There’s a Myth. The Myth Is That “Russian” Is a Bad Word
There’s a myth. The myth is that “Russian” is a bad word.
Someone went so far as to say that the problem with PaTRAM™ is the ‘R’. But we are unabashedly the Patriarch Tikhon Russian-American Music Institute™.
The history of the Orthodox church is deeply interwoven with the history of Russia. The music of the church is profoundly intertwined with the rich and vibrant fabric of the Russian culture. The great Russian masters of music, such as Rachmaninoff, Tchaikovsky, Chesnokov and Bortniansky, dedicated their lives to composing music of the ages for the ages. These musical jewels must be preserved and shared with generations to come.
Sadly, the standard of church singing has been steadily declining throughout North America, and many of our churches have come to lack the critical element of beautiful and prayerful singing that helps draw people to the “right worship” (orthodoxia or pravoslavie) of the Holy Trinity.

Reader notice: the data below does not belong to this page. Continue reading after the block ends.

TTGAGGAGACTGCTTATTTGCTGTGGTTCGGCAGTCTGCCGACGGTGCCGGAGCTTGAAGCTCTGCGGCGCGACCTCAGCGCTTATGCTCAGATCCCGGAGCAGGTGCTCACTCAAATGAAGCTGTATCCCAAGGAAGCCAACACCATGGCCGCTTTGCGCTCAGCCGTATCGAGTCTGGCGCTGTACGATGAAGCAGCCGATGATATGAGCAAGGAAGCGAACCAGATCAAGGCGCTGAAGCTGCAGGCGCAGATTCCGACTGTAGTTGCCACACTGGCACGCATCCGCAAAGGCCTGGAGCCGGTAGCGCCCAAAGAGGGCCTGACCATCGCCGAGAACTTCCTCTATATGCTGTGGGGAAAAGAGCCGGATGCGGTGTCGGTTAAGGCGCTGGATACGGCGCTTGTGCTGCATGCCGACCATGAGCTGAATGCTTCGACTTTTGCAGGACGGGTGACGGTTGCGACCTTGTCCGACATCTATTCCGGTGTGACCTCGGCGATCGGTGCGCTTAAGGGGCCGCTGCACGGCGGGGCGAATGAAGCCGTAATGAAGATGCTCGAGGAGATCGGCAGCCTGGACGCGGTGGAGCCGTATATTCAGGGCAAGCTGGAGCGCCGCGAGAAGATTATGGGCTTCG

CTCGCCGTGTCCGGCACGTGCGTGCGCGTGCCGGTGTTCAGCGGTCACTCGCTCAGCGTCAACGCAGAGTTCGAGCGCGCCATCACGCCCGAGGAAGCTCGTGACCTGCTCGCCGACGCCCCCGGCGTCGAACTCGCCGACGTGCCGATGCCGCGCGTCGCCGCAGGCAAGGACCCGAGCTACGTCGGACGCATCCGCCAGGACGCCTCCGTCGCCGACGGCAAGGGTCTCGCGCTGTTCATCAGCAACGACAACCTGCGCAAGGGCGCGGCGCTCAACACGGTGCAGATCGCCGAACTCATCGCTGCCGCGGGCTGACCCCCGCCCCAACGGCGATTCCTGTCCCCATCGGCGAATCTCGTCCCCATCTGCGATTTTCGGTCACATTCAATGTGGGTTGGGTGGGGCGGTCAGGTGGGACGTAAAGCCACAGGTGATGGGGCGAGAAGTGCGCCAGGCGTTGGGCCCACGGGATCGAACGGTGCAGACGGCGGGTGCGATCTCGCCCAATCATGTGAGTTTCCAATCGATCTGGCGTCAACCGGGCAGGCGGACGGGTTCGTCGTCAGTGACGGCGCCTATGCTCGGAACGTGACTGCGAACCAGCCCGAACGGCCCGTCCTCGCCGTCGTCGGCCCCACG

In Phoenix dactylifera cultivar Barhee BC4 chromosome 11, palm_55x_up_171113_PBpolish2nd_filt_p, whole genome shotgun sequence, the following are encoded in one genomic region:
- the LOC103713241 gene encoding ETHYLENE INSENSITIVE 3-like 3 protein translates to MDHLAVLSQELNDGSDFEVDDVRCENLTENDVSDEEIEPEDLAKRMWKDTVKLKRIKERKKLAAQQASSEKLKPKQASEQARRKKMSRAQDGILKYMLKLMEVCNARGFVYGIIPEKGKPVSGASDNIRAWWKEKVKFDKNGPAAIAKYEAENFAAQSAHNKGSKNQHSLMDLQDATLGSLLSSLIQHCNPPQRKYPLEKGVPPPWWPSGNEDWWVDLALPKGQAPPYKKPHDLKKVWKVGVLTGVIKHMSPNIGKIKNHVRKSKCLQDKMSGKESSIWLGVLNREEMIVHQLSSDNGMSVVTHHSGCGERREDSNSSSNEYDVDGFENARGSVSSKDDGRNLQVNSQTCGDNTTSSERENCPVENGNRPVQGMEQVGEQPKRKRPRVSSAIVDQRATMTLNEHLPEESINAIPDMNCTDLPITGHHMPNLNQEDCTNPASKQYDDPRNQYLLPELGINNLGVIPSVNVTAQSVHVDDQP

While a small number of Orthodox parishes continue to have on their staff a trained and competent choir director, it is more common for parishes to be challenged merely to find a qualified leader of church singing. Thus, many Orthodox churchgoers today struggle through services marked by lackluster choral performances, often more mechanical than prayerful, rarely experiencing worship in the full beauty of the Eastern Orthodox musical tradition.
This is the problem we seek to solve, and it is a religious and spiritual problem, not a political one.
In this time of political conflict with Russia, Russian culture, traditions and even the Russian Orthodox Faith are being looked upon very negatively by the West. But PaTRAM is non-political and promotes our cultural and religious heritage for future generations.
If this resonates with you, please join the conversation on Facebook and Instagram and let your voice be heard! Comment on our posts and tell us what you love about the Russian Orthodoxy and the music of the Church.
CEO, PaTRAM Institute